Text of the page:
2. Get hands-on practice

Before certification, get experience refereeing practice games and club play. This lets you work on making correct line calls, enforcing rules, and positioning.

3. Pass the referee exam

To become a certified pickleball referee, you need to pass an official exam Online Referee Test (90%) and Line Judge Test (90%). Tests cover rules, scoring, fouls, hinders and other facets of the game. 

4. Obtain referee certification

Register for a referee training course with the IPTPA, USAPA or other national organization. Getting certified ensures you meet all requirements.

5. Referee sanctioned tournaments

Once certified, you can start reffing local and regional tournaments. This tournament experience will count toward higher level certifications.

6. Seek advanced referee status

With more experience, apply for intermediate or advanced referee status. The highest level is the Certified Referee credential.

7. Consider specialized certifications

Some referees get extra certified as a referee trainer or line judge. Pursuing specialties can increase opportunities to earn.

Pickleball Referee Pay FAQs 

Here are answers to some frequently asked questions about pickleball referee compensation and jobs:

How much do beginner pickleball refs make?

Entry-level Local Level 1 referees can expect to earn $15-20 per hour to officiate club games and local tournaments.

Do you get paid to referee pickleball?

Yes, pickleball referees get paid per tournament or match. Rates range from $15/hr for basic local play to $500+ per day for major pro tournaments.

How do I become a paid pickleball referee?

Start by getting certified as a Level 1 referee, gain practical experience, then work your way up to higher certifications to referee larger tournaments and earn more.

Is being a pickleball referee profitable?

It can be profitable as a side hobby or part-time job, especially at higher certification levels. Local referees can earn up to $2,500/year while pro refs make $15,000-$40,000.

Do pickleball referees pay for their own travel expenses?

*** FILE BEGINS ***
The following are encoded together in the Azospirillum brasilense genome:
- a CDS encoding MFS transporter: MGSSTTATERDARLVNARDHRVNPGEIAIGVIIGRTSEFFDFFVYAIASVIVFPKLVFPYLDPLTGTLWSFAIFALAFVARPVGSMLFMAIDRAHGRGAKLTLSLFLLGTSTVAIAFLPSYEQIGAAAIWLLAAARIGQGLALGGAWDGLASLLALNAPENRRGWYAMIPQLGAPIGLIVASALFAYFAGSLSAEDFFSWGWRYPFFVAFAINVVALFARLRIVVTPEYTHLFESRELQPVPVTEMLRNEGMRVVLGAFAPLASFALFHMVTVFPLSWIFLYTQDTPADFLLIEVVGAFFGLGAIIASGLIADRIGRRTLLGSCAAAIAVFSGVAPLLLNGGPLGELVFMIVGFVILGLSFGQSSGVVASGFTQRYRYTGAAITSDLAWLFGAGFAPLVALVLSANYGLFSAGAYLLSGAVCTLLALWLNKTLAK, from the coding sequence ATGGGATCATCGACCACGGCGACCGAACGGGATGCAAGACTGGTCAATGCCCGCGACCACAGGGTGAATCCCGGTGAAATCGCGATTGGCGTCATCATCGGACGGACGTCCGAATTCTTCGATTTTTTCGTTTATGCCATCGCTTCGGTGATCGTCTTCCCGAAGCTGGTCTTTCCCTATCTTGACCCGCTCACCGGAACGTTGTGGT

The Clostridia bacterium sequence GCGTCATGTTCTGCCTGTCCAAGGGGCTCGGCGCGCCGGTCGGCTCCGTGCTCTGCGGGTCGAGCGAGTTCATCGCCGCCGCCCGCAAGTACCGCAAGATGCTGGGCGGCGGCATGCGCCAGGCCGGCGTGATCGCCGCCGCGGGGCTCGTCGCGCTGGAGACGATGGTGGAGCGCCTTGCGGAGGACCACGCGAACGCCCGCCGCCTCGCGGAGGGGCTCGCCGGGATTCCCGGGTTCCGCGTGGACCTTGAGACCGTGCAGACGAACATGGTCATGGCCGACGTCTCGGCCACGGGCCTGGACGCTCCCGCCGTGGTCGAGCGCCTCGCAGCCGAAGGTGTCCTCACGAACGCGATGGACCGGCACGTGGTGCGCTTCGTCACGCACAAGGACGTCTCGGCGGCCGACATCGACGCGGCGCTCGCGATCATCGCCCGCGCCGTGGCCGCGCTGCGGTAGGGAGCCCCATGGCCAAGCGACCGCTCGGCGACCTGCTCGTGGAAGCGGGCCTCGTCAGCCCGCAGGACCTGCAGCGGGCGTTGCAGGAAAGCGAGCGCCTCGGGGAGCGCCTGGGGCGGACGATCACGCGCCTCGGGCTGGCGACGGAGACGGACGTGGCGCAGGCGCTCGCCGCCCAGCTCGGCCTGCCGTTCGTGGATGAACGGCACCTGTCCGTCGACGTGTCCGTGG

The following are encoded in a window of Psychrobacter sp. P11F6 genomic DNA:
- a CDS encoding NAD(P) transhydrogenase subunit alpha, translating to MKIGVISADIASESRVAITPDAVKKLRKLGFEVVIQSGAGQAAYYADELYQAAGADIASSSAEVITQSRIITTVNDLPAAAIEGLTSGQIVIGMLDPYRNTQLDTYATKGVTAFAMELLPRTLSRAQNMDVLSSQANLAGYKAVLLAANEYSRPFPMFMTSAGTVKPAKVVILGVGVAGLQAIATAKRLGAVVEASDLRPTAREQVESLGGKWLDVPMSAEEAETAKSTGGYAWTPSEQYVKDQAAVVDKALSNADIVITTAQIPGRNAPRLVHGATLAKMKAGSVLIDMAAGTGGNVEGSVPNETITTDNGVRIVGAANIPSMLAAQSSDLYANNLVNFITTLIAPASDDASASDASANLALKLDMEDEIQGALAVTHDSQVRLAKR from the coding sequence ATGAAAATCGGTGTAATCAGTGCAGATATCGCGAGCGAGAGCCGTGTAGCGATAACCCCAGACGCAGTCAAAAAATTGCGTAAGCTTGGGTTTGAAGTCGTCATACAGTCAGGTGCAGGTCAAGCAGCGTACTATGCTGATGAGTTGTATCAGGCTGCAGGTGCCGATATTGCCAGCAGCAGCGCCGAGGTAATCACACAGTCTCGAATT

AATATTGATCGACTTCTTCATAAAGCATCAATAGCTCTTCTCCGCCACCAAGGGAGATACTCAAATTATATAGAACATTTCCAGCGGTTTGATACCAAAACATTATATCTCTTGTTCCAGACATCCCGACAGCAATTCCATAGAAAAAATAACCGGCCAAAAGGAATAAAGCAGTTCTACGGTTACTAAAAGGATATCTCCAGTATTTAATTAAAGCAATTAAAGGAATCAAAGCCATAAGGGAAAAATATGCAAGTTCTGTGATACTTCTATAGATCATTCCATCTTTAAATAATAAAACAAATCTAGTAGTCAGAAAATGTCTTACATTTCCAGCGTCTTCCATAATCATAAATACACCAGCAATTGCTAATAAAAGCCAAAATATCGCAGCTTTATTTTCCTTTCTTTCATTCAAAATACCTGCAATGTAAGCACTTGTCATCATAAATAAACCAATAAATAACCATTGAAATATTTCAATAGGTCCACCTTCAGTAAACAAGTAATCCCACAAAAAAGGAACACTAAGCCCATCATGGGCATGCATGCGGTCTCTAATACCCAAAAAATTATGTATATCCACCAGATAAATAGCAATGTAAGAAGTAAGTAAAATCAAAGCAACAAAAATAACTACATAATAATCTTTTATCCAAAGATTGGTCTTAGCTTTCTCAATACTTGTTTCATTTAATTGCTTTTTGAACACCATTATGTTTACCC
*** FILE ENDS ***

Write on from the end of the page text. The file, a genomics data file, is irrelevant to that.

Sometimes yes, but major tournaments often cover travel costs including mileage, flights, hotels, and per diem for meals and incidentals.

How much do tennis referees make compared to pickleball?

Tennis refs tend to earn slightly more, but pickleball referee pay is catching up as the sport rapidly grows. A pro tennis ref may make $50,000-$70,000 vs $15,000-$40,000 for top pickleball referees.

What’s the retirement plan for pickleball referees?

There is no formal retirement plan. Income earned can be saved in IRA’s. Some may transition to training or administrative roles.

Pickleball Referee Salary Summary 

  • Pickleball referee pay ranges from $15-$25/hr locally to $500-$1000+ daily for pro tournaments
  • Higher certification levels earn more pay and access better tournaments
  • Experienced Level 4 refs can make $15,000-$40,000 annually
  • Benefits like travel reimbursement, gear discounts, and meals boost total compensation
  • Becoming a pickleball referee provides exercise, community, and extra income

With pickleball’s rising popularity, there’s growing demand for qualified referees. Local and professional tournaments provide exciting opportunities to earn, learn, mentor others, and stay closely involved with this fast-paced sport.

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Image Credit: Atlantic Pickleball